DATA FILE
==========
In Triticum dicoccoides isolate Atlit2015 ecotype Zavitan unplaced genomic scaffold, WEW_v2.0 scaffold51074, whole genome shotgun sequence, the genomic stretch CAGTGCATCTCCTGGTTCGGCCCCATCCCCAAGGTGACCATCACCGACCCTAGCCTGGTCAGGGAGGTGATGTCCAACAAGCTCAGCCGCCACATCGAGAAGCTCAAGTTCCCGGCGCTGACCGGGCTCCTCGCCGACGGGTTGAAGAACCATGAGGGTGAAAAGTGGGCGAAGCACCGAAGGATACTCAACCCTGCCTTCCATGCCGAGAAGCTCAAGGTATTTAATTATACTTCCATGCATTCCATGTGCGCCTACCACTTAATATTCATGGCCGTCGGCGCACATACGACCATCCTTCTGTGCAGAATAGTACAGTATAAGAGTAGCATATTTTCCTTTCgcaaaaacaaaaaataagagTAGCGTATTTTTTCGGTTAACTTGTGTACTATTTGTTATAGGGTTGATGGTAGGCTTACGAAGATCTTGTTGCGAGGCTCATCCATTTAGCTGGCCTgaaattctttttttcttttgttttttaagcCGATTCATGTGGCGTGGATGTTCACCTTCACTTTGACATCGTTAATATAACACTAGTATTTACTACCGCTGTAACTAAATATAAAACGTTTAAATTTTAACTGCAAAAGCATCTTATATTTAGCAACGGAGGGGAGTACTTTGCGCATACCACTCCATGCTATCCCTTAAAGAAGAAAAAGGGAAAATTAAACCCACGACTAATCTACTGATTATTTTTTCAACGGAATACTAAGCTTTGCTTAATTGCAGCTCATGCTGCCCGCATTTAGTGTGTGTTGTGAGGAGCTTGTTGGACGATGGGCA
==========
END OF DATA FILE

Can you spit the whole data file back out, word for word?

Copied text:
In Triticum dicoccoides isolate Atlit2015 ecotype Zavitan unplaced genomic scaffold, WEW_v2.0 scaffold51074, whole genome shotgun sequence, the genomic stretch CAGTGCATCTCCTGGTTCGGCCCCATCCCCAAGGTGACCATCACCGACCCTAGCCTGGTCAGGGAGGTGATGTCCAACAAGCTCAGCCGCCACATCGAGAAGCTCAAGTTCCCGGCGCTGACCGGGCTCCTCGCCGACGGGTTGAAGAACCATGAGGGTGAAAAGTGGGCGAAGCACCGAAGGATACTCAACCCTGCCTTCCATGCCGAGAAGCTCAAGGTATTTAATTATACTTCCATGCATTCCATGTGCGCCTACCACTTAATATTCATGGCCGTCGGCGCACATACGACCATCCTTCTGTGCAGAATAGTACAGTATAAGAGTAGCATATTTTCCTTTCgcaaaaacaaaaaataagagTAGCGTATTTTTTCGGTTAACTTGTGTACTATTTGTTATAGGGTTGATGGTAGGCTTACGAAGATCTTGTTGCGAGGCTCATCCATTTAGCTGGCCTgaaattctttttttcttttgttttttaagcCGATTCATGTGGCGTGGATGTTCACCTTCACTTTGACATCGTTAATATAACACTAGTATTTACTACCGCTGTAACTAAATATAAAACGTTTAAATTTTAACTGCAAAAGCATCTTATATTTAGCAACGGAGGGGAGTACTTTGCGCATACCACTCCATGCTATCCCTTAAAGAAGAAAAAGGGAAAATTAAACCCACGACTAATCTACTGATTATTTTTTCAACGGAATACTAAGCTTTGCTTAATTGCAGCTCATGCTGCCCGCATTTAGTGTGTGTTGTGAGGAGCTTGTTGGACGATGGGCA